Category Archives: World War II

A Soldier’s Italian Christmas: “The girl was a beauty,” but the soldier didn’t know she was a nun…

My holiday novella, A Soldier’s ASoldiersItalianChristmas_256_384Italian Christmas is the story of a soldier and a nun who discover forbidden love in war torn Italy during the winter of 1943.

A Soldier’s Italian Christmas” is truly a story of the heart.

I lived in Italy and always enjoyed the spirit of Christmas and the Nativity scene…it’s a time when the chocolate flows like wine. The holiday spirit is everywhere…but I’ll never forget when I took a busload of soldiers to Midnight Mass on Christmas Eve in an ancient church in Pisa. We had mugs of hot chocolate and cookies I baked and boy, was it cold! That moment was one of many that inspired my story. I never forgot the spiritual joy of seeing these men (many of them combat veterans) rediscover their faith in that medieval church with its high ceilings and hard wooden pews. A coming home for some, a new beginning for others.

My story is about one such soldier who lost his faith in a different war when the Nazis fought hard to keep the Allies from reaching Rome. Captain Mack O’Casey makes a wrong turn and finds himself in a small bombed-out village where he meets a beautiful young nun, Sister Angelina…their story will break your heart when they realize they’re falling in love but that love can never be…there’s also a mystery (I love archaeology so this is no surprise) about the lost Cross of Saint Cecelia and the brutal Nazi major who will stop at nothing to get it.

But most of all, it’s a love story about two people who come together on this holiest of holidays and how faith helps them overcome their greatest fears. Mack and Sister Angelina take us back to a time when the whole world held its breath as these brave men fought for freedom. And a soldier and a nun dared to fall in love

A Soldier’s Italian Christmas from Jina Bacarr on Vimeo.

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A Soldier’s Italian Christmas (O’Casey Brothers in Arms 1)

In this excerpt, Capt. Mack O’Casey doesn’t know the woman dressed in men’s clothes holding a gun on him is a nun:

He nodded to his sergeant to cover him. His heart pounded in his ears. It never got easy staring the enemy in the eye, but it didn’t do any damn good to stand out here waiting to be picked off like wild turkeys. He kicked the door open and did a clean sweep of the courtyard when a cold chill stopped him.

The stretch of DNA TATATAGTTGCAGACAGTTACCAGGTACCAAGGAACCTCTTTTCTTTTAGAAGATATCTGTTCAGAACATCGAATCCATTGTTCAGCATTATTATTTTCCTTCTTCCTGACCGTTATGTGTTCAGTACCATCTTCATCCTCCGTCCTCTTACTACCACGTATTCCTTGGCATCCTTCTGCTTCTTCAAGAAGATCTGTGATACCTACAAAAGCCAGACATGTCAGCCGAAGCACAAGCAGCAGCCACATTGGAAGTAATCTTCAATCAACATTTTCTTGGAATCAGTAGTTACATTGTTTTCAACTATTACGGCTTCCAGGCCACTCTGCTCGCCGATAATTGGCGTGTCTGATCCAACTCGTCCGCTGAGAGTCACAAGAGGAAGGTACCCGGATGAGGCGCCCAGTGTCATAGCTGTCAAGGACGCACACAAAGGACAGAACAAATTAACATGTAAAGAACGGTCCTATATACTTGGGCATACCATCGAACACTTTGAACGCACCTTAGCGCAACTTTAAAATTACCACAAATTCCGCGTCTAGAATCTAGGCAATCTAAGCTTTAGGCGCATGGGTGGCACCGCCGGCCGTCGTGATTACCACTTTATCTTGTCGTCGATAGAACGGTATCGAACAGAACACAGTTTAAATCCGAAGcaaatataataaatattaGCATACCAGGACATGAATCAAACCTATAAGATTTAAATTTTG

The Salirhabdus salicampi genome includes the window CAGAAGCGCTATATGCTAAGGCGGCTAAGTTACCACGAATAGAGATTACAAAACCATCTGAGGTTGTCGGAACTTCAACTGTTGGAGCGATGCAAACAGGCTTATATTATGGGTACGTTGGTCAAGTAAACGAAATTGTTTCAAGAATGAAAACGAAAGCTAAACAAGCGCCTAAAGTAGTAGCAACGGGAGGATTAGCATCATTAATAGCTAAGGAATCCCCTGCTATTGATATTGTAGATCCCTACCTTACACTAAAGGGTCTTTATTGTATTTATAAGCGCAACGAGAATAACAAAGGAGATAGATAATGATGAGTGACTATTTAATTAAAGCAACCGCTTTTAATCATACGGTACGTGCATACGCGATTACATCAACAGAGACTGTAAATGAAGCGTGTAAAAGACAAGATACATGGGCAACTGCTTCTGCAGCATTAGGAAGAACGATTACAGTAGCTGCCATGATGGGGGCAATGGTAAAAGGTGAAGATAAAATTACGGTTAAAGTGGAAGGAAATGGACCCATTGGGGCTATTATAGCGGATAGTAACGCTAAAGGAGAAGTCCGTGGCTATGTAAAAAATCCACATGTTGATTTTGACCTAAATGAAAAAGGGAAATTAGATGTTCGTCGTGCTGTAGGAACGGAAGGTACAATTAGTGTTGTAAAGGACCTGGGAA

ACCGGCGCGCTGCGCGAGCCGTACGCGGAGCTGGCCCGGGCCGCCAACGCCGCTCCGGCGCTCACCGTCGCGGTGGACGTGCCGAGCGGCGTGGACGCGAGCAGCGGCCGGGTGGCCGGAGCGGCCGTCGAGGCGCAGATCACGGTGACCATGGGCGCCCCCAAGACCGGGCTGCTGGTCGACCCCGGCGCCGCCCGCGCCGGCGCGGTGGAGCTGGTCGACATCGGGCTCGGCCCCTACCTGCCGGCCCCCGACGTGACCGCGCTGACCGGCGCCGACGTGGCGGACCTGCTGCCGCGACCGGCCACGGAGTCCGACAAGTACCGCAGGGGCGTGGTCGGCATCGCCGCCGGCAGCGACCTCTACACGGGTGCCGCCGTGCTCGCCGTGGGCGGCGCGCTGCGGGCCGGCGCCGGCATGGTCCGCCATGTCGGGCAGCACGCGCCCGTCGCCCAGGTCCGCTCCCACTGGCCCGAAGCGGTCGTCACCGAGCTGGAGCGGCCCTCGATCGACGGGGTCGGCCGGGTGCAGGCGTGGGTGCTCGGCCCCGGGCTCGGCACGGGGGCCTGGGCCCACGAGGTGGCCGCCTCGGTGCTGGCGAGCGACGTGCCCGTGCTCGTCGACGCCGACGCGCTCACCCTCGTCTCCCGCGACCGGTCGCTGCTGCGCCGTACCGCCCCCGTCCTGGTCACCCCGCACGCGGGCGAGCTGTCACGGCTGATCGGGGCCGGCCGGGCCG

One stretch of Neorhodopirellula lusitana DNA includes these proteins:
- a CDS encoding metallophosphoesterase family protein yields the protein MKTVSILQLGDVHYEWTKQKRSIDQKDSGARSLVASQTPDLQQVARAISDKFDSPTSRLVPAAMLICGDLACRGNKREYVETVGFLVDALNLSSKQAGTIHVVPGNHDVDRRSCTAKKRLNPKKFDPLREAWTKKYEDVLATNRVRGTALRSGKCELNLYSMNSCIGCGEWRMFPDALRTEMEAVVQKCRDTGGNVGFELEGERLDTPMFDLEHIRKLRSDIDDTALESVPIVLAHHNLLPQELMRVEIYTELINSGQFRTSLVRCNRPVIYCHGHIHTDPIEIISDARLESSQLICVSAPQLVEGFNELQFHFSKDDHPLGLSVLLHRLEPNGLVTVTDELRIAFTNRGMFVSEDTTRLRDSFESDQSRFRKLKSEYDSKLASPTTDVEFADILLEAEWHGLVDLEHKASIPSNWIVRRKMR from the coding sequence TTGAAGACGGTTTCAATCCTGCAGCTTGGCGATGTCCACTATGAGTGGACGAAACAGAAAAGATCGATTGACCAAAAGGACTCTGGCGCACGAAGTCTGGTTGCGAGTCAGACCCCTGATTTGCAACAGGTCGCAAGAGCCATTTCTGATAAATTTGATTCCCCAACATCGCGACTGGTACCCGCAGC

He froze. Someone had a gun aimed at his back. His instinct never failed.

“Don’t move,” said a low, sultry voice in Italian. “I know how to use this.”

For chrissakes, a female.

“We mean you no harm,” Mack said in English, hoping to gain her confidence. She couldn’t see him in the dark. “We’re Americans, not Germans.”

“American?” Her voice changed. “Oh, thank God,” she said in English.

Mack turned around slowly and saw a young woman holding a gun on him. She bent down and turned up the wick on the lantern sitting on the ground and light flooded the small courtyard. He didn’t breathe until he was certain she wouldn’t shoot him. Dark, beautiful eyes flecked with amber sucked the fatigue right out of him. Flashing with a wildness that surprised him, she never flinched. Looking him over with intense scrutiny, she waved the lantern up and down his body. Over his boots, his uniform, the silver bars on his shoulders, and then his face. Her eyes locked with his, her lips parted. Full lips rendered her face with an exotic aura that held him transfixed. The girl was a beauty. Creamy complexion with a straight nose tipped at a perfect angle, expressive dark brows crossed in thought. She clenched her jaw, but her gaze never wavered. An absolute show of power on her part. It was clear she was relieved to see him, but she didn’t trust him.